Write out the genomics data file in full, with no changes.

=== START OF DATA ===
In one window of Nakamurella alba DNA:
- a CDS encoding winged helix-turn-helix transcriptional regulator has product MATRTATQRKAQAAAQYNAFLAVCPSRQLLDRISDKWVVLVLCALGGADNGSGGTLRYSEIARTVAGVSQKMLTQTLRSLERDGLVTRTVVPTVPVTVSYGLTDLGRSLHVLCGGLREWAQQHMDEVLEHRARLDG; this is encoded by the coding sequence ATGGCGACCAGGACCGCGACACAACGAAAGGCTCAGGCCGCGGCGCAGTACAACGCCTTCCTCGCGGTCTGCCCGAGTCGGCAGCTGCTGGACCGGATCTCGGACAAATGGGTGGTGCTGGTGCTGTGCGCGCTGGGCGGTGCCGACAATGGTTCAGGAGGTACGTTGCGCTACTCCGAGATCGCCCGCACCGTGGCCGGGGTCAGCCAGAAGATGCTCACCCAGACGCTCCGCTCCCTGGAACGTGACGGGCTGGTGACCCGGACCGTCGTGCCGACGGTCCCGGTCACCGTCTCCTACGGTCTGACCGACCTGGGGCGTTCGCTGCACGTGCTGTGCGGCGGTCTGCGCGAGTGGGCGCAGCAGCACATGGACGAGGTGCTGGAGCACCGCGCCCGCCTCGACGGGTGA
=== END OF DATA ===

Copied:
In one window of Nakamurella alba DNA:
- a CDS encoding winged helix-turn-helix transcriptional regulator has product MATRTATQRKAQAAAQYNAFLAVCPSRQLLDRISDKWVVLVLCALGGADNGSGGTLRYSEIARTVAGVSQKMLTQTLRSLERDGLVTRTVVPTVPVTVSYGLTDLGRSLHVLCGGLREWAQQHMDEVLEHRARLDG; this is encoded by the coding sequence ATGGCGACCAGGACCGCGACACAACGAAAGGCTCAGGCCGCGGCGCAGTACAACGCCTTCCTCGCGGTCTGCCCGAGTCGGCAGCTGCTGGACCGGATCTCGGACAAATGGGTGGTGCTGGTGCTGTGCGCGCTGGGCGGTGCCGACAATGGTTCAGGAGGTACGTTGCGCTACTCCGAGATCGCCCGCACCGTGGCCGGGGTCAGCCAGAAGATGCTCACCCAGACGCTCCGCTCCCTGGAACGTGACGGGCTGGTGACCCGGACCGTCGTGCCGACGGTCCCGGTCACCGTCTCCTACGGTCTGACCGACCTGGGGCGTTCGCTGCACGTGCTGTGCGGCGGTCTGCGCGAGTGGGCGCAGCAGCACATGGACGAGGTGCTGGAGCACCGCGCCCGCCTCGACGGGTGA